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Historic Hatherlie

Hatherlie is a late 19th century terrace house of individual heritage significance, located in the inner city suburb of North Fitzroy. The house sits on a double width block at the bend of the street near the top of a hill, and is a distinct presence with a front garden lined with pencil pines. The additions include new living, kitchen, meals, laundry and study areas, while the front portion of the house was fully restored. Landscape is a key component of the design, knitting the heritage building to the contemporary extensions. The built interventions incorporate a formal geometry that creates varied spatial experiences, expansion and contraction horizontally and vertically, reinforced by a series of stepped courtyards. The new living room extension mirrors the roof profile of the gabled roof of the front façade and becomes a raised platform, analogous to a hill, offering extended views to the garden.

Several strategies were implemented to help improve the passive environmental design performance of the building. The original house had significant overheating problems caused by extensive north-facing brick walls without eaves and a continuous concrete slab that connected exterior with interior, acting as a thermal bridge. The new two-storey kitchen and study extension operates as thermal shield by covering much of the north-facing brickwork. The new reflection pond breaks the thermal bridge between courtyard and interior and provides natural evaporative cooling for the living and meals areas. The original swimming pool was subdivided and now provides 40,000 litres of water storage and a stormwater detention system. The remaining portion of the pool is now a large planter for a deciduous crepe myrtle in the central courtyard. The new living area is naturally ventilated and uses a fan-assisted thermal chimney on the south side to draw hot air out.

Architect/Designer: Andrew Simpson Architects

Engineer: 4Site Engineers

Builder and fabricator: Overend Constructions


The solid timber species used in the project include:

  • Silvertop ash (external; cladding in various, custom board and baton profiles)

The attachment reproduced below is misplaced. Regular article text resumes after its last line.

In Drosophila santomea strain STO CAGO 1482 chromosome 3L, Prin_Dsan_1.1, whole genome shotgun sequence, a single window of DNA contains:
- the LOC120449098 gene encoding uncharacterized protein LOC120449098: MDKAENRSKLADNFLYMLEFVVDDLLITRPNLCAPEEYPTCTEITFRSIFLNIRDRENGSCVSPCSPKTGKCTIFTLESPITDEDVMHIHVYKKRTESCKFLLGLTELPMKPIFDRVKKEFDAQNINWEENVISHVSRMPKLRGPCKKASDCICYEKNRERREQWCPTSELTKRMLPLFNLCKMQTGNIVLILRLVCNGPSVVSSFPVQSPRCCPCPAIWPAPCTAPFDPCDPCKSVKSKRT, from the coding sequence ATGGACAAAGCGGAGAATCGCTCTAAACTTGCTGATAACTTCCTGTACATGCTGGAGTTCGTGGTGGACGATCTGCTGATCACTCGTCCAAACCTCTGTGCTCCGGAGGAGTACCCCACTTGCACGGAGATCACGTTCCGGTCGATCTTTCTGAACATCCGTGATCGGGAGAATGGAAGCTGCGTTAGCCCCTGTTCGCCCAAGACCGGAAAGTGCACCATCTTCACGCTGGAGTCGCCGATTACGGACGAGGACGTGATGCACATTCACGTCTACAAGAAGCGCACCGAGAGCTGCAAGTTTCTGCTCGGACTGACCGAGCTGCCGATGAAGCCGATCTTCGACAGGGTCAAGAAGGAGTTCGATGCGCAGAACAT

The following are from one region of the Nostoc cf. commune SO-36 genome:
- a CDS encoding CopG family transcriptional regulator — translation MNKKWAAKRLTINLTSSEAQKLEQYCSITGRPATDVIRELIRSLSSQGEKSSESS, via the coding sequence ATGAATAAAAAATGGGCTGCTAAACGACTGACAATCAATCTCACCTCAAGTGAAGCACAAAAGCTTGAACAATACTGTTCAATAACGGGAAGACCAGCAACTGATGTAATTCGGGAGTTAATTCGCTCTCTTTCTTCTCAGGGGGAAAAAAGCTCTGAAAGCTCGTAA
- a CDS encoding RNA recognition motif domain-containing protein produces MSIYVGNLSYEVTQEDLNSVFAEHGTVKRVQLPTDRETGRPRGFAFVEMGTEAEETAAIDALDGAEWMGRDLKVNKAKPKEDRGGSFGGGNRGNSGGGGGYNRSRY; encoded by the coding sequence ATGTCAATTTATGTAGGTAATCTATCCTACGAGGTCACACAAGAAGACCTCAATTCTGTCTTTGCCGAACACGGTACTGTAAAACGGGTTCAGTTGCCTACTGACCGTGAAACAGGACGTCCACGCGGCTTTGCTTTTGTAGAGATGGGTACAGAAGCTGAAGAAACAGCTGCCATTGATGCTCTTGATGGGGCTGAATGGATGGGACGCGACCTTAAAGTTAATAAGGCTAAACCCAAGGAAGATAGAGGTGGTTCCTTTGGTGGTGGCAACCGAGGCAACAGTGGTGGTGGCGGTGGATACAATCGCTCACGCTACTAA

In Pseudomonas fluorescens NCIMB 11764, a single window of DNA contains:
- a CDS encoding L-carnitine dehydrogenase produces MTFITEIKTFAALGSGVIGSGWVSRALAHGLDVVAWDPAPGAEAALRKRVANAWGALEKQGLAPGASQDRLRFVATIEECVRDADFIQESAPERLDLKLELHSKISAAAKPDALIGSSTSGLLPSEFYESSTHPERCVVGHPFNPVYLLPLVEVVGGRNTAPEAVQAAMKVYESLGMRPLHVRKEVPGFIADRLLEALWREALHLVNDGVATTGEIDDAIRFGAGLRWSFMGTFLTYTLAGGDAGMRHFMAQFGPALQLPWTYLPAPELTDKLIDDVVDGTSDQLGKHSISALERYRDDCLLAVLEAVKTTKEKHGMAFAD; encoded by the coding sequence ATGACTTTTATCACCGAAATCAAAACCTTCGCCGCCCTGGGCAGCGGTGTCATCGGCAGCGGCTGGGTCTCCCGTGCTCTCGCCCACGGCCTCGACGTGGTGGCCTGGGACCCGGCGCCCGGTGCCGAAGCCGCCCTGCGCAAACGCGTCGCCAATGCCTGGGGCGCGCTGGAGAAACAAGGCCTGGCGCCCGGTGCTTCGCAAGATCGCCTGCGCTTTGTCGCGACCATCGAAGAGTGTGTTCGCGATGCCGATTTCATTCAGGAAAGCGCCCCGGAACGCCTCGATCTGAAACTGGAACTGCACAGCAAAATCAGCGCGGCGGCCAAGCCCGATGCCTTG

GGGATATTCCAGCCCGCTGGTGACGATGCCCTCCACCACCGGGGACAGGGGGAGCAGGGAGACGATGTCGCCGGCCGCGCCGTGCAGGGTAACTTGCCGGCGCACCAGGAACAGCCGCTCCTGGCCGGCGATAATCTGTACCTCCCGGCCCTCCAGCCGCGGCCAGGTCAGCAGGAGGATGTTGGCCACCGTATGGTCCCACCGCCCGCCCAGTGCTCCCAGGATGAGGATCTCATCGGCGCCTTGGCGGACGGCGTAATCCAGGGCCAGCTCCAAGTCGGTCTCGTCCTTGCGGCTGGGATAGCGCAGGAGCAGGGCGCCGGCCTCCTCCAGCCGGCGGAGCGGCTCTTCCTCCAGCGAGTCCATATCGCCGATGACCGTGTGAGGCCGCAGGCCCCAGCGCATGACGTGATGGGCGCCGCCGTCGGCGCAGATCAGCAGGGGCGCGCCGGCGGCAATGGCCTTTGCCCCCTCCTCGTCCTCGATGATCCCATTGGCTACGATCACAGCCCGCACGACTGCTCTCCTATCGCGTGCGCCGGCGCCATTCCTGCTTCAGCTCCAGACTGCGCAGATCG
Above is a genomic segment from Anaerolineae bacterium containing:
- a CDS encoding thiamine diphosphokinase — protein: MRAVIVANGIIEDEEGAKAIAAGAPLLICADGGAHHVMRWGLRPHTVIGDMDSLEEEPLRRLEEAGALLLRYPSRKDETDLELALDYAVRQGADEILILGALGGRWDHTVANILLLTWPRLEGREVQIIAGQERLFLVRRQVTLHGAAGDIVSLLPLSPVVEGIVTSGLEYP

• Solid cedar (internal; wall lining/panelling to kitchen, dining, pantry, powder room and living)

  • Solid American oak (internal; floorboards, joinery to kitchen, bathroom, ensuite and guest bathroom vanities and walk-in-robe)

Sustainability

Various measures were employed to obtain a sustainable outcome by extensively incorporating timber into the project. These measures included the use of external charred silvertop ash cladding, internal solid cedar wall linings and solid American oak flooring and joinery. Timber was selected as it has relatively good insulating properties which improved the thermal efficiency of the existing building and new extension. The timber species selected were primarily locally sourced, native products therefore reducing the total embodied energy of the project.

The silvertop ash cladding was charred using the traditional Japanese yakisugi method of wood preservation (by slightly charring the surface of the timber, it becomes waterproof and thus, more durable) to ensure low maintenance and graceful ageing of the material over time. The cladding was also strategically located to reduce
heat load predominantly along the existing, brick wall to the kitchen/dining areas (ground floor) and the study/master bedroom areas (first floor). Indoor air quality is improved by the use of solid timbers (cedar and American oak) for wall linings, flooring and joinery and Whittle Waxes ‘Treatex’ coating, an Australian, environmentally friendly natural wax coating for the protection and enhancement of timber surfaces, was also applied internally to treat the timber surfaces.

Timber Cladding

Charred (yakisugi) silvertop ash was used as the external cladding system for the new extensions to the existing, heritage listed, brick residence. The use of timber emphasised the importance of landscape (landscape being an integral conceptual driver for the project) and the material palette reflected this. The crafted qualities of this natural material were considered in totality; from application to fixing methods. The silvertop ash was charred for low maintenance and to gently age over time, and handmade copper nails that patina with wear were used to fix the boards.

Custom designed board and batten profiles with very small variations in width also allowed the precise formal geometry of the timber-clad extensions and accommodated differences between the varying, raked roof pitches and walls, ensuring the appearance of alignments between the profiles.

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